October 27 (Reuters) – The Israeli army informed the international news organizations Reuters and Agence France-Presse that it cannot guarantee the safety of their journalists working in the Gaza Strip, which has been subjected to Israeli bombing and siege for nearly three weeks.
Gaza, a Palestinian enclave run by the armed Hamas movement, has been under bombardment since October 7, when Hamas militants stormed the Gaza border into Israel and killed about 1,400 people. The Gaza Ministry of Health says that about 7,000 people were killed in the Israeli raids.
The Israeli military wrote to Reuters and Agence France-Presse this week after requesting guarantees that its journalists in Gaza would not be targeted by Israeli strikes.
“The IDF targets all Hamas military activities throughout Gaza,” the IDF letter said, adding that Hamas deliberately carried out military operations “in close proximity to journalists and civilians.”
The Israeli military also noted that its intensified strikes on Hamas targets could cause damage to surrounding buildings and that Hamas rockets could also fail to fire and kill people inside Gaza.
“Under these circumstances, we cannot guarantee the safety of your employees, and we strongly urge you to take all necessary measures for their safety,” the IDF letter concluded.
Hamas did not immediately comment when asked about the Israeli army’s allegations that it carried out military operations near where the journalists were located in Gaza.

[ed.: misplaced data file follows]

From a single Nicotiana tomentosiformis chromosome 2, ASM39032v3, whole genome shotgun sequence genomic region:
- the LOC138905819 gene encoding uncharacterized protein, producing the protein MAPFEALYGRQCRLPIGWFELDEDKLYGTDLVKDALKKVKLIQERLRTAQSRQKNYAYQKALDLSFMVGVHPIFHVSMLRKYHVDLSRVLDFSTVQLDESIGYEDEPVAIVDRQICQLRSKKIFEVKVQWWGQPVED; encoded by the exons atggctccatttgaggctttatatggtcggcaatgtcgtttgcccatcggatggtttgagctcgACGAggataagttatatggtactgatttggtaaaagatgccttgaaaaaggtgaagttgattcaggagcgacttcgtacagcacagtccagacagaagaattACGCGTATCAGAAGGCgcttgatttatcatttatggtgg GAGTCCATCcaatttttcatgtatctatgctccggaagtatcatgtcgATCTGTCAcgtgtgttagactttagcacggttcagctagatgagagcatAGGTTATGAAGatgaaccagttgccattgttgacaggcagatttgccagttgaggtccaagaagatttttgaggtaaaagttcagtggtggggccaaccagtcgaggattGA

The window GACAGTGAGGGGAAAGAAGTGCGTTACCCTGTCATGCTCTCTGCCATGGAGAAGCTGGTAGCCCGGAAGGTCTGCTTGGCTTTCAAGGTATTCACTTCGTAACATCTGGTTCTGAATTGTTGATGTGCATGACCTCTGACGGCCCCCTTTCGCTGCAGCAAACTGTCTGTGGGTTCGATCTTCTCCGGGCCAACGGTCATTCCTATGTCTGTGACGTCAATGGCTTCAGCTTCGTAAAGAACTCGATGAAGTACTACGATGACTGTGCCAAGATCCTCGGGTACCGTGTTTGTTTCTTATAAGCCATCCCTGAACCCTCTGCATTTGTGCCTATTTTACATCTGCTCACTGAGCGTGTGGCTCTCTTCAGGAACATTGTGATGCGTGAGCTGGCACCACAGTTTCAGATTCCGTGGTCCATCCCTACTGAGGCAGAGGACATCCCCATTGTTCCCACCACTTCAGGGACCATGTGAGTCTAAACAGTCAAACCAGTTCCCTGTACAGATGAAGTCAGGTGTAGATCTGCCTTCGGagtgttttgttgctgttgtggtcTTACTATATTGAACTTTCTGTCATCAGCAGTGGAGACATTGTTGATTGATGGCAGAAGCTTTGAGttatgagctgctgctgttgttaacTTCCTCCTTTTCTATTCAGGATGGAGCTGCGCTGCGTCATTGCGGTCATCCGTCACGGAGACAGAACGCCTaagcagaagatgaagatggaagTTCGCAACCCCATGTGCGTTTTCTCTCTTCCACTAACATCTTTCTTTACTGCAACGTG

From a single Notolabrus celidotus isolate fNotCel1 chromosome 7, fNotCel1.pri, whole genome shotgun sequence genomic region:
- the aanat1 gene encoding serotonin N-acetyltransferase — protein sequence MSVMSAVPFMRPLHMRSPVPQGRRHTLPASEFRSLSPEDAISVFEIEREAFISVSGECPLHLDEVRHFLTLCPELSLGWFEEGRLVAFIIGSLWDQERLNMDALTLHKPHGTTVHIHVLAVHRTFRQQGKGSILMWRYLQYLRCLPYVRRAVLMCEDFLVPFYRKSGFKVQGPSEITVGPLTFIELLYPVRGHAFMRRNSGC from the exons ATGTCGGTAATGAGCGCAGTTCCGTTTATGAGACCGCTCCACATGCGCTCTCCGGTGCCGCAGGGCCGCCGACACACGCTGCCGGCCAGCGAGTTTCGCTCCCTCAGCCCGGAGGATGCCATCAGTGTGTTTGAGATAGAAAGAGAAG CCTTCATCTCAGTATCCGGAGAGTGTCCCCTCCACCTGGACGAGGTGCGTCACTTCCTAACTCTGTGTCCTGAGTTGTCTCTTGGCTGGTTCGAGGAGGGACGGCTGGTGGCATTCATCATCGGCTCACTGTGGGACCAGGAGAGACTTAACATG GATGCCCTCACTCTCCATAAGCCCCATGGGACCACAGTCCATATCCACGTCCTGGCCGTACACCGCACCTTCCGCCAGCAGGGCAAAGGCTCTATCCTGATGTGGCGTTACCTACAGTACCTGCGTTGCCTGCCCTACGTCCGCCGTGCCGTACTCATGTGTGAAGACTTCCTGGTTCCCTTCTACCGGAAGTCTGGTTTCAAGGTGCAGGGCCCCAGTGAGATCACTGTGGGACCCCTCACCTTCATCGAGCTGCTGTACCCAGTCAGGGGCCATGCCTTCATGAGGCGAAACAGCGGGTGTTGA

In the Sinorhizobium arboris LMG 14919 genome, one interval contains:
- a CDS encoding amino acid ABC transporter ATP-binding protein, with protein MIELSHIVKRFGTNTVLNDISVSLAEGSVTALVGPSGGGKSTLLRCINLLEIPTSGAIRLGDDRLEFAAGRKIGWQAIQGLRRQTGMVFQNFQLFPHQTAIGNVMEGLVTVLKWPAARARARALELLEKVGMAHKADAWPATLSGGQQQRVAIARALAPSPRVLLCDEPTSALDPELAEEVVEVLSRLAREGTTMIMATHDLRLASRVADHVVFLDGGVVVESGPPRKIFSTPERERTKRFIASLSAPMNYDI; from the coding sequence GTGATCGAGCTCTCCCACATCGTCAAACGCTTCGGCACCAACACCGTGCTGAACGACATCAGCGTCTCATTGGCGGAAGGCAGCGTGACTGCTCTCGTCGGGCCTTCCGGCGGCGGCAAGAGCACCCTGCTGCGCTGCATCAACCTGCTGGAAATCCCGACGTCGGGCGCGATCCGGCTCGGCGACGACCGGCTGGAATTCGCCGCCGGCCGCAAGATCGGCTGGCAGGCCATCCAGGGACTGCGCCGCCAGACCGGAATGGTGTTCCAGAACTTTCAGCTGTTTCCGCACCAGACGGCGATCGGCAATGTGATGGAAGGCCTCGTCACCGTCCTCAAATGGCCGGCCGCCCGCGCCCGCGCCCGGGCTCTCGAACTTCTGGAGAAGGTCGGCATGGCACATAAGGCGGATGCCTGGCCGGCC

Reuters was unable to verify how many other news organizations operating in Gaza received the same message from the Israeli military.
The Israeli army had no immediate comment.
Reuters and Agence France-Presse said they were very concerned about the safety of journalists in Gaza.
Reuters said in a statement in response to receiving the letter, “The situation on the ground is horrific, and the Israeli army’s unwillingness to provide guarantees regarding the safety of our employees threatens their ability to report news about this conflict without fear of being injured or killed.” Israeli military message.
AFP Global News director Phil Chetwynd said his news organization received the same message.
“We are in an incredibly precarious situation and it is important that the world understands that there is a large team of journalists working in very dangerous conditions,” Chetwynd said.
The Committee to Protect Journalists says at least 27 journalists have been killed since the war began, most of them in Gaza but also in Israel and southern Lebanon. As of October 27, according to the latest update from the Committee to Protect Journalists, 22 Palestinians, four Israelis, and one Lebanese have been killed.
Reporting by Mark Benditch, Editing by Edward Tobin
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